Attendance and Reading. There is one more requirement for this course: you have to come to class and you have to do the reading. If you don't, you'll get a no credit (nc) for the semester, even if you hand in all of the graded assignments. Not coming to class = missing nine or more class meetings. Not doing the reading = failing more random reading quizzes than you pass. Note: these quizzes are impossible to fail if you have done the reading; if you haven't done the reading, or you aren't in class to take them, you may find them something of a challenge.

Email. Announcements and changes to the syllabus will be delivered by email.

Extensions

Everyone gets a two-day extension on one paper over the course of the semester. You choose which one. You don't need to ask me ahead of time: just hand in a sheet of paper with your name on it that says "I'm taking my extension on this paper." In the interests of fairness, however, no one will be granted a second extension.

Plagiarism

Plagiarism is using someone else's words or ideas in such a way that a reader cannot distinguish them from your own work. As such, it is a form of cheating. If you have questions about plagiarism, please ask me about it before your paper is due; after a paper is handed in it's too late to claim ignorance. This is important: the standard penalty for a first cheating offense at Macalester College is an F on the assignment.

Important times, phone numbers, addresses

Office: Old Main 205 (phone 651.696.6643)

Email: wilson-okamura@virgil.org

Office hours: m 3:30-4:30, wf 1:20-2:20. Extra hours as needed and by appointment. If you'd like to schedule an appointment--and I encourage you to do so if these hours don't work for you--just grab me after class or give me a phone call and we'll set up a time. If you call my office and I'm not there, do try me at home, though not after 9:00 pm, please; the phone number there is 651.699.3577.

Email discussion group for this course: arthurian-romance@virgil.org.

Course materials on the web: http://www.virgil.org/dswo/courses/arthurian-romance

Reference

Cambridge History of English and American Literature, The. 18 vols. New York: Putnam, 1907-1921. Online: http://www.bartleby.com/cambridge/

Catholic Encyclopedia, The. 15 vols. New York: Encyclopedia Press, 1913.
Online: http://www.newadvent.org/cathen/

Cross, F. L., and E. A. Livingstone, eds. The Oxford Dictionary of the Christian Church. 2nd ed. London: Oxford UP, 1974. BR95.O8.1974.

Harner, James L. Literary Research Guide: An Annotated Listing of Reference Sources in English Literary Studies. 3rd ed. New York: MLA, 1998. Z2011.H34.1998.

Langer, William L. An Encyclopedia of World History: Ancient, Medieval, and Modern, Chronologically Arranged. 5th ed. Boston: Houghton Mifflin, 1972. D21.L27.1972.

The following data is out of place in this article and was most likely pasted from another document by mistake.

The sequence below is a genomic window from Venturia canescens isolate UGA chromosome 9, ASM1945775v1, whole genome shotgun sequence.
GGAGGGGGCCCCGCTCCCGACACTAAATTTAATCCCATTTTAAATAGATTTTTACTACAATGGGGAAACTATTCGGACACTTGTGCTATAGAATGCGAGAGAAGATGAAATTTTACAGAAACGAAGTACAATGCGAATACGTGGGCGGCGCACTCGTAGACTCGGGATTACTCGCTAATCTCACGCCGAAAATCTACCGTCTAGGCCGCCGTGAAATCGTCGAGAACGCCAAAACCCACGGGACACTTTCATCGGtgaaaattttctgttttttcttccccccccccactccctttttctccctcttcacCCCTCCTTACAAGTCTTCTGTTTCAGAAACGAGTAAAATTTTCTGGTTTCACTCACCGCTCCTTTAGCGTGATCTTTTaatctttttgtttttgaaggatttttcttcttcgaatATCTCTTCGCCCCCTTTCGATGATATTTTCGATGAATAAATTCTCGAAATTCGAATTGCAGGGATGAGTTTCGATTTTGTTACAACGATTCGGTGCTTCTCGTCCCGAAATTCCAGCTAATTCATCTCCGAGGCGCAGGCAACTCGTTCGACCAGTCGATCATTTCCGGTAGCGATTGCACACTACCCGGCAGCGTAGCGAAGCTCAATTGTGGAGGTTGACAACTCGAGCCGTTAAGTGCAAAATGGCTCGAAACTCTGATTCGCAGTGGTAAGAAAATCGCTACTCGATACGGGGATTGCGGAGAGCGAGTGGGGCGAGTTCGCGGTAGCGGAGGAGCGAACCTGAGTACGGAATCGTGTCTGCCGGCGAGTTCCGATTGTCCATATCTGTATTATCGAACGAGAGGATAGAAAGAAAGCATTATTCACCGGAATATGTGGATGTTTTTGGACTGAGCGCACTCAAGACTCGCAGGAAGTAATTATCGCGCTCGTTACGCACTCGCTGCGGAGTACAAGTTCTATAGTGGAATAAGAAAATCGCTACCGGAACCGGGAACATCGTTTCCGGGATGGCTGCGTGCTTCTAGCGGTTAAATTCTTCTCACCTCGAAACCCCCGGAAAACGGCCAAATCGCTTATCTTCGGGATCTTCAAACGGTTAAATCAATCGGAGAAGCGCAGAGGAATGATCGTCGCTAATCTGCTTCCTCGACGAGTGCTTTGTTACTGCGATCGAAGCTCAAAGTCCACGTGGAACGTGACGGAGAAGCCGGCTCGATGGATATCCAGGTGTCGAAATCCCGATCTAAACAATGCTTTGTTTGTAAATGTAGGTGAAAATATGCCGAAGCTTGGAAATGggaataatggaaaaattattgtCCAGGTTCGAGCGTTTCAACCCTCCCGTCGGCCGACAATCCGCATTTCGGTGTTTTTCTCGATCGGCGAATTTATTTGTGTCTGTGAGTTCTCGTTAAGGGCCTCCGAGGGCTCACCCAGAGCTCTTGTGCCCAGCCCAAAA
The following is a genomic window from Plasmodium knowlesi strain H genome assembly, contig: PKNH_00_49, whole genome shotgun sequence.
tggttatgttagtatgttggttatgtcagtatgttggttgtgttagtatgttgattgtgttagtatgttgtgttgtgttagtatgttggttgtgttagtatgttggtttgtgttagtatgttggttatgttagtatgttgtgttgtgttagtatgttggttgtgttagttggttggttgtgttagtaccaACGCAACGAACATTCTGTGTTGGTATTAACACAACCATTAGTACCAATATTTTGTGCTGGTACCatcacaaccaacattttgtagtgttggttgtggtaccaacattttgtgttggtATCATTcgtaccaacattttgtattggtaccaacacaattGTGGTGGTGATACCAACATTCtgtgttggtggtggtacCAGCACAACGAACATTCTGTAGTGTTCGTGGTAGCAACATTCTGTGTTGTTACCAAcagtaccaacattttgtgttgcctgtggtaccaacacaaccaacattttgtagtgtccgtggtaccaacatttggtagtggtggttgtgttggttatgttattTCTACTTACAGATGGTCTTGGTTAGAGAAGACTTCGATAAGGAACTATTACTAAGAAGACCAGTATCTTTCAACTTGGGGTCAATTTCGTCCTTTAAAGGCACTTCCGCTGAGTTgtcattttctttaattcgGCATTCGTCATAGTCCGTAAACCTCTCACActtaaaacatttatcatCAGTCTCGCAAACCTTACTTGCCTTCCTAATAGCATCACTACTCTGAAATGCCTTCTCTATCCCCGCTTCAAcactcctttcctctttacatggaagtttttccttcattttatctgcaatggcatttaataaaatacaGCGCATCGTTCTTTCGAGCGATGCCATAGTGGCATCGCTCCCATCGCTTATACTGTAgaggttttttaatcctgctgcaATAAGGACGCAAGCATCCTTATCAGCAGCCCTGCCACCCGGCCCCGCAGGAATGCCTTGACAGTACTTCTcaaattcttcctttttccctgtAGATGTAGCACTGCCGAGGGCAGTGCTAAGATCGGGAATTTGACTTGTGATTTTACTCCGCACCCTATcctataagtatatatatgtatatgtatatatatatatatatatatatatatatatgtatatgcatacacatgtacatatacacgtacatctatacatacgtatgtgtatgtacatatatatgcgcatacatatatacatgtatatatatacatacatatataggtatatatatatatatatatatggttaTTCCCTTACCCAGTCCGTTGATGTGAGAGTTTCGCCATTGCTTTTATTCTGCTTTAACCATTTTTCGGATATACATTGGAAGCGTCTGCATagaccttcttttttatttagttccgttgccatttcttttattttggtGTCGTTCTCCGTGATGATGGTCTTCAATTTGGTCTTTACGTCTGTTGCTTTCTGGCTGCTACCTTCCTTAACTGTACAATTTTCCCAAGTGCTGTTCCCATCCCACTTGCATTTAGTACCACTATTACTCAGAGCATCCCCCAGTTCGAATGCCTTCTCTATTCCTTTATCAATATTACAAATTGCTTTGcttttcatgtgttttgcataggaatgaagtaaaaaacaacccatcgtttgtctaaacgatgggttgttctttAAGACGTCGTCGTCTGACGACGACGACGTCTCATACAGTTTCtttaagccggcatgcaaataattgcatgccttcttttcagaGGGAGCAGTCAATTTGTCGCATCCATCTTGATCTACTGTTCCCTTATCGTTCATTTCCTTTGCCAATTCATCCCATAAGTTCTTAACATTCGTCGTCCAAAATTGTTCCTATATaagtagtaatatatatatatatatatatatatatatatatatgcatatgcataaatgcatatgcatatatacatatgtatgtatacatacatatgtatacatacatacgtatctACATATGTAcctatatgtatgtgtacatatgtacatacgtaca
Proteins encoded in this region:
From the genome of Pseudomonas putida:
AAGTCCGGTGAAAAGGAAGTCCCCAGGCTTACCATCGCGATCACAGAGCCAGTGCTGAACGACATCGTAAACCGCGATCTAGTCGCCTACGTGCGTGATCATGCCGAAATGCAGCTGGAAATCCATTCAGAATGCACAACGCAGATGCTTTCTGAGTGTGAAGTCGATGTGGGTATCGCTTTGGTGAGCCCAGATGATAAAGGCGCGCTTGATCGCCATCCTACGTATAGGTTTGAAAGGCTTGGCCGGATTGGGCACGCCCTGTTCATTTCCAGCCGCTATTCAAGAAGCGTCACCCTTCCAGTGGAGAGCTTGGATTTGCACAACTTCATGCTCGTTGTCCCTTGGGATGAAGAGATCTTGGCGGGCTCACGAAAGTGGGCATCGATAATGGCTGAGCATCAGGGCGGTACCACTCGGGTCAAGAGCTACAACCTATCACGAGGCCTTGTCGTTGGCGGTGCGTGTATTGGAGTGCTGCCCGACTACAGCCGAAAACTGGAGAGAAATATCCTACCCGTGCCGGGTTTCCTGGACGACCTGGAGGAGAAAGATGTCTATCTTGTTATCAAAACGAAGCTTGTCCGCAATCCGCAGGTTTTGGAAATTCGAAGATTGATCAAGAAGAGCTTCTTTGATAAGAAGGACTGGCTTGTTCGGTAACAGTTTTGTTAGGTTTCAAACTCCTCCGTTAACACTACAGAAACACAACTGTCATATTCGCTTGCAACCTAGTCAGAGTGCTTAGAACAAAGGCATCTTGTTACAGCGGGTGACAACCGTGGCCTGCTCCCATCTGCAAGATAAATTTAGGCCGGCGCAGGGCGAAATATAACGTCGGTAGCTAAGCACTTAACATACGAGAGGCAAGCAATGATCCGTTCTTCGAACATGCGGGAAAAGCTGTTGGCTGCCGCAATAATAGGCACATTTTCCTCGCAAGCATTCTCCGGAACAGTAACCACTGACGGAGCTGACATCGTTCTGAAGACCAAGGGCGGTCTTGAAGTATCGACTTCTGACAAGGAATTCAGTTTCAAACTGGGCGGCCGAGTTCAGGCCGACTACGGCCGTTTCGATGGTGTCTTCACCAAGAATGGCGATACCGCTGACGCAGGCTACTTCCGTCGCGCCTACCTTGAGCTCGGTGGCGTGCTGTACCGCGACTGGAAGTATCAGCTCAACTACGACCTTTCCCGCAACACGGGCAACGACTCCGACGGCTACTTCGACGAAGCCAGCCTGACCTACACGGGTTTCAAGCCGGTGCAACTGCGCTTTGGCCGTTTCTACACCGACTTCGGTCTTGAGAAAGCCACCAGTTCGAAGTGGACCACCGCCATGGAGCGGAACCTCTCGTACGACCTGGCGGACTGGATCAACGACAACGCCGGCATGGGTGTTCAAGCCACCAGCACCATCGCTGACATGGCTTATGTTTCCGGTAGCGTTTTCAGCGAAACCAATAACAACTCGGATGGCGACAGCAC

MLA International Bibliography. New York: Modern Language Association, 1967-.
Online: http://www-minitex.lib.umn.edu/erl-bin/macalstr/webspirs.cgi

Oxford English Dictionary, The. 2nd ed. Oxford: Clarendon, 1989. PE1625.O87.1989.
Online: http://dictionary.oed.com/entrance.dtl

Preminger, Alex, and T. V. F. Brogan, eds. The New Princeton Encyclopedia of Poetry and Poetics. Princeton: Princeton UP, 1993. PN1021.N39.1993.

Stephen, Sir Leslie, and Sir Sidney Lee, eds. The Dictionary of National Biography. 24 vols. plus supplements. London: Oxford UP, 1921-. DA28.D48.

Strayer, Joseph R., ed. Dictionary of the Middle Ages. 13 vols. New York: Scribner, 1982-1989. D114.D5.1982.

Szarmach, Paul E., et al., eds. Medieval England: An Encyclopedia. New York: Garland, 1998. DA129.M43.1998.

Reserve

Archibald, Elizabeth, and A. S. G. Edwards, eds. A Companion to Malory. Cambridge: Brewer, 1996. PR2045.C66.1996.

Ashe, Geoffrey, et al. The Quest for Arthur's Britain. New York: Praeger, 1968. DA152.2.A7.A827.1968.

Benson, Larry D. Malory's Morte Darthur. Cambridge: Harvard UP, 1976. PR2045.B4.5.

Fenster, Thelma S., ed. Arthurian Women: A Casebook. New York: Garland, 1996. PN682.W6.A78.1996.

Girouard, Mark. The Return to Camelot: Chivalry and the English Gentleman. New Haven: Yale UP, 1981. DA533.G5.

Krueger, Roberta L., ed. The Cambridge Companion to Medieval Romance. New York: Cambridge University Press, 2000. PN671.C36.2000.

Lacy, Norris J., gen ed. Lancelot-Grail: The Old French Arthurian Vulgate and Post-Vulgate in Translation. 5 vols. New York: Garland, 19931996. PQ1489.L2.E5.1993 v. 15.

-----, ed. The New Arthurian Encyclopedia. New York: Garland, 1991. DA152.5.A7.N48.1991.

-----, and Geoffrey Ashe, with Debra N. Mancoff. The Arthurian Handbook. 2nd ed. New York: Garland, 1997. PN685.L3.1997.

Lewis, C. S. The Discarded Image: An Introduction to Medieval and Renaissance Literature. Cambridge: Cambridge University Press, 1964. PN671.L39.

Loomis, Roger Sherman, ed. Arthurian Literature in the Middle Ages: A Collaborative History. Oxford: Clarendon, 1959. PN57.A6.L6.

Malory, Sir Thomas. The Works of Sir Thomas Malory. Ed. Eugène Vinaver. Oxford English Texts. 2nd ed. 3 vols. Oxford: Clarendon, 1967. PR2041.V5 v.1, v. 2, v. 3. Note: volume 3 has notes on sources, &c.

Mancoff, Debra N. The Arthurian Revival in Victorian Art. New York : Garland, 1990. N6767 .M32.1990.

Staines, David. Tennyson's Camelot: the Idylls of the King and Its Medieval Sources. Waterloo, Ontario: Wilfrid Laurier UP, 1982. PR5560.S734.1982x.

Wallace, David, ed. The Cambridge History of Medieval English Literature. Cambridge: Cambridge UP, 1999. PR255.C35.1999.

Williams, Charles. The Figure of Arthur in Taliessin through Logres Grand Rapids: Eerdmans, 1974. PR6045.I5.T3.1974.